Texas Instruments (TXN.O) predicted lower-than-expected revenue and profit for the fourth quarter, citing reduced production due to deteriorating demand in its vital industrial sector. After the announcement, the company, headquartered in Dallas, Texas, experienced a 4.5% drop in its stock price during after-hours trading.
In the third quarter, sales in the industrial sector, which accounts for the majority of Texas Instruments’ revenue, saw a mid-teens percentage decline in all regions except Japan, according to Dave Pahl, TI’s head of investor relations. He noted that despite the expectation of a significant rebound as China emerged from the pandemic, such a recovery has not materialized.
For the current quarter, the company estimated revenue between $3.93 billion and $4.27 billion, falling short of analysts’ average projections of $4.49 billion (as per LSEG data). The profit per share was expected to be between $1.35 and $1.57, below the anticipated $1.76 per share. This adjustment was due to the reduction of factory activity in the third quarter to lower inventory levels and safeguard gross margins, signaling an expectation of further demand decline and sustained weakness for at least the next couple of quarters, according to Edward Jones analyst Logan Purk.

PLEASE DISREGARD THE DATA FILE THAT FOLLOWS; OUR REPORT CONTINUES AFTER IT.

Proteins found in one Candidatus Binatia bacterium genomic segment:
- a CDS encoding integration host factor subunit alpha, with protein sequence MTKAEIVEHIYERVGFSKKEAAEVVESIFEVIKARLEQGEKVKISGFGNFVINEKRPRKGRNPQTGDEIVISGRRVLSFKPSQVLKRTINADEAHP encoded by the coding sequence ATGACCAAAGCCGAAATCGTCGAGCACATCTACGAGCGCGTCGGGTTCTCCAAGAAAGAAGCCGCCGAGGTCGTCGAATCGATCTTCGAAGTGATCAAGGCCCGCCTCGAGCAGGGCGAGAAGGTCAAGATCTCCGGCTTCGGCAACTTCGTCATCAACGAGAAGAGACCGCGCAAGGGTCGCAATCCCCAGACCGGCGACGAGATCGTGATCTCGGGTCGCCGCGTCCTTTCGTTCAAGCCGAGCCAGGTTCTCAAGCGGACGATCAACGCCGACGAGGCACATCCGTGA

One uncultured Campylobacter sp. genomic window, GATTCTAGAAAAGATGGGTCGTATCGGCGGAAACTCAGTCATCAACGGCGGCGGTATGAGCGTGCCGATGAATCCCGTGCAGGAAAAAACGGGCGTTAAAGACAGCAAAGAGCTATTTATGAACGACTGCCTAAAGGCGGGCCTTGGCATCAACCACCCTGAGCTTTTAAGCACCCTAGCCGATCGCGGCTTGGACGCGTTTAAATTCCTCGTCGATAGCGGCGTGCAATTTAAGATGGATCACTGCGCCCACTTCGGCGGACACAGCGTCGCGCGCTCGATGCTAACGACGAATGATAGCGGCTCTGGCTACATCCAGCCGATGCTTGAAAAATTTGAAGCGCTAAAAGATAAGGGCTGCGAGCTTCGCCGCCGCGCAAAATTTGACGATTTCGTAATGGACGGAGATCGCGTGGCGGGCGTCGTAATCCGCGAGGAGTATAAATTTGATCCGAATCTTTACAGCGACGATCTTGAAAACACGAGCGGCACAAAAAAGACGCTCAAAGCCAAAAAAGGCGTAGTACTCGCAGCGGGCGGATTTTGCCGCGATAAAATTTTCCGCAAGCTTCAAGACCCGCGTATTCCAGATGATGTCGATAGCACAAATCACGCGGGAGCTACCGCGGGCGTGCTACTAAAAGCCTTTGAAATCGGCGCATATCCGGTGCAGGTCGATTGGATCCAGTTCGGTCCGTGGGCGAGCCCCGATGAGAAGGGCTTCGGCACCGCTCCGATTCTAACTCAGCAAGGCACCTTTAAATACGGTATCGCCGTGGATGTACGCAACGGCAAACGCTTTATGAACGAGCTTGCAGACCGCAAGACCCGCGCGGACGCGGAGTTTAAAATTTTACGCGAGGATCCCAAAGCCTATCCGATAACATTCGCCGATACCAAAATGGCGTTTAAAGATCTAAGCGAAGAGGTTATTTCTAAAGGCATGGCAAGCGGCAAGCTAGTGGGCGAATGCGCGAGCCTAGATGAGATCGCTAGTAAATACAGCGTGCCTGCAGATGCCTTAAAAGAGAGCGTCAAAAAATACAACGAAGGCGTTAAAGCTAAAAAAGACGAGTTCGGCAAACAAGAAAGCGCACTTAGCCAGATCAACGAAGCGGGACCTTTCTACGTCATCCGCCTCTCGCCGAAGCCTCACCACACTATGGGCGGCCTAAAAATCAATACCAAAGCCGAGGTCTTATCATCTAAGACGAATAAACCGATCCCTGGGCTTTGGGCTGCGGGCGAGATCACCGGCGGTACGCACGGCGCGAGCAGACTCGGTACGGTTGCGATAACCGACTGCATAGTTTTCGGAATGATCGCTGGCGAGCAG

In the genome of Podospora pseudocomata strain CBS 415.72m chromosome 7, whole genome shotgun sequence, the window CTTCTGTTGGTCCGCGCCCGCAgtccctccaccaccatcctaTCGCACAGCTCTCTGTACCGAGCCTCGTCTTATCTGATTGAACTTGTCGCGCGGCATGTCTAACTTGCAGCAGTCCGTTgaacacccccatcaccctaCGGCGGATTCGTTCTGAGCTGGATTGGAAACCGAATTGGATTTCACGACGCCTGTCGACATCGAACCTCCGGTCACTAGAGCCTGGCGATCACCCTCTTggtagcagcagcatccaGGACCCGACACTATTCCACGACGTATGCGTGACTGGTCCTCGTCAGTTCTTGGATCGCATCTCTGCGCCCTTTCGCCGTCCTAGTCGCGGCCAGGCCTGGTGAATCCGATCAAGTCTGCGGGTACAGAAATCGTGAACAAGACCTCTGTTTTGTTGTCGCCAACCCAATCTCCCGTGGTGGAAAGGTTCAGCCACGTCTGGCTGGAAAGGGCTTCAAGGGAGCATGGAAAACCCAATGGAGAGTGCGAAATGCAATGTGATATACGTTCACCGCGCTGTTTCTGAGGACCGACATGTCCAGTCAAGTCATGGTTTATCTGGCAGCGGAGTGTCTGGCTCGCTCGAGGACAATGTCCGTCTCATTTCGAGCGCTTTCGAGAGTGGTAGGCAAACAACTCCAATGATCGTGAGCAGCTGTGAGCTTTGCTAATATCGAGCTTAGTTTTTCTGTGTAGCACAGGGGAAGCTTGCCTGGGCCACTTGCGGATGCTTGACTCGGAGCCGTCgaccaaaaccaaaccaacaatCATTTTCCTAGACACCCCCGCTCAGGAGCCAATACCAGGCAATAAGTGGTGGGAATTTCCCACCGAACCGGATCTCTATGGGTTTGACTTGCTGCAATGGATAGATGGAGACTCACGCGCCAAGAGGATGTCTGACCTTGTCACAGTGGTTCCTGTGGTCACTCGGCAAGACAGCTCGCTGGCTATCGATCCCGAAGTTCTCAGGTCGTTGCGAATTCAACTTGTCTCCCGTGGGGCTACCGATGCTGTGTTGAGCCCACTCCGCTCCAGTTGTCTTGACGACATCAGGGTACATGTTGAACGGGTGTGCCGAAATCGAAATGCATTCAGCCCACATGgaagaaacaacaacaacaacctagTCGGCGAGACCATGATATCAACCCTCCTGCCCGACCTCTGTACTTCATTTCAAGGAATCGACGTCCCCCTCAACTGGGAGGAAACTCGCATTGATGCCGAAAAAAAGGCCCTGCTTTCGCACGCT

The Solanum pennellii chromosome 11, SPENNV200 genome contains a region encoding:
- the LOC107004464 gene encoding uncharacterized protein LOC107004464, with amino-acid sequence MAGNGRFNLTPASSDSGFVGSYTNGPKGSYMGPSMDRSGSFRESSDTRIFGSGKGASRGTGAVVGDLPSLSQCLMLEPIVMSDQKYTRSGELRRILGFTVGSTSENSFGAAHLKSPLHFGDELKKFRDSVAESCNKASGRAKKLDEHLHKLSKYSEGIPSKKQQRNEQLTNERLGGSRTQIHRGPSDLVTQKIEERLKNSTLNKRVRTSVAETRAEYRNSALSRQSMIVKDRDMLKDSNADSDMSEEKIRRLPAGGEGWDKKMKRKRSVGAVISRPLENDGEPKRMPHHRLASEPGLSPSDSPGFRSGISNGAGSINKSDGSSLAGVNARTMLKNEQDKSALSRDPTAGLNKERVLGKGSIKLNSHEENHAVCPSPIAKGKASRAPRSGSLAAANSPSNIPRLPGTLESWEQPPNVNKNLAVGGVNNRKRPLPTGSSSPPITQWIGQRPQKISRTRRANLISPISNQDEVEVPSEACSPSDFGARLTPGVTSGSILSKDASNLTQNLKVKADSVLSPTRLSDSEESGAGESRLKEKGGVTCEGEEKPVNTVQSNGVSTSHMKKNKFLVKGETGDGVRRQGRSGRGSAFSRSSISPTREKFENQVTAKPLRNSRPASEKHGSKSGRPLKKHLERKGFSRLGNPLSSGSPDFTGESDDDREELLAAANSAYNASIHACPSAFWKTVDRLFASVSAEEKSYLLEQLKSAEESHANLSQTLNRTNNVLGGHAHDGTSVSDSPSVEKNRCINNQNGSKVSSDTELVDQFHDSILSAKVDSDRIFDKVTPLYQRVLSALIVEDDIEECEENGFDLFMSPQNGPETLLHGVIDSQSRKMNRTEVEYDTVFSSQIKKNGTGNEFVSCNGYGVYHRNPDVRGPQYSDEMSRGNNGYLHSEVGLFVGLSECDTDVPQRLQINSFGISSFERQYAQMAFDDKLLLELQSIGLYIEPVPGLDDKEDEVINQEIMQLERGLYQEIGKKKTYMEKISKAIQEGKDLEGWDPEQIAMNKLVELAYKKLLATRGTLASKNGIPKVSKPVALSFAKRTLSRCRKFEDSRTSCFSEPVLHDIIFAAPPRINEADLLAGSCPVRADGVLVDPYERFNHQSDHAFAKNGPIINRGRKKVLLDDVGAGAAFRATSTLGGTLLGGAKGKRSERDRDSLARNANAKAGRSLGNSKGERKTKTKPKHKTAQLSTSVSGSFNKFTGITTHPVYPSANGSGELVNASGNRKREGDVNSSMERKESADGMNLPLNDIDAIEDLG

In the three months ending in September, revenue decreased in all segments except for automotive, which saw a 20% increase in sales. Despite concerns raised by most analysts about broader weaknesses in the automotive market and the impact of the United Auto Workers strike, TI’s executives stated that they did not foresee any shifts in demand trends within the automotive sector.
Summit Insights Group analyst Kinngai Chan believed that the reason for the lackluster forecast was softening orders not only in the industrial market but also in the automotive market. Despite the lower-than-expected performance, Texas Instruments reported revenue of $4.53 billion, slightly below estimates of $4.58 billion, and earnings per share of $1.85, exceeding expectations.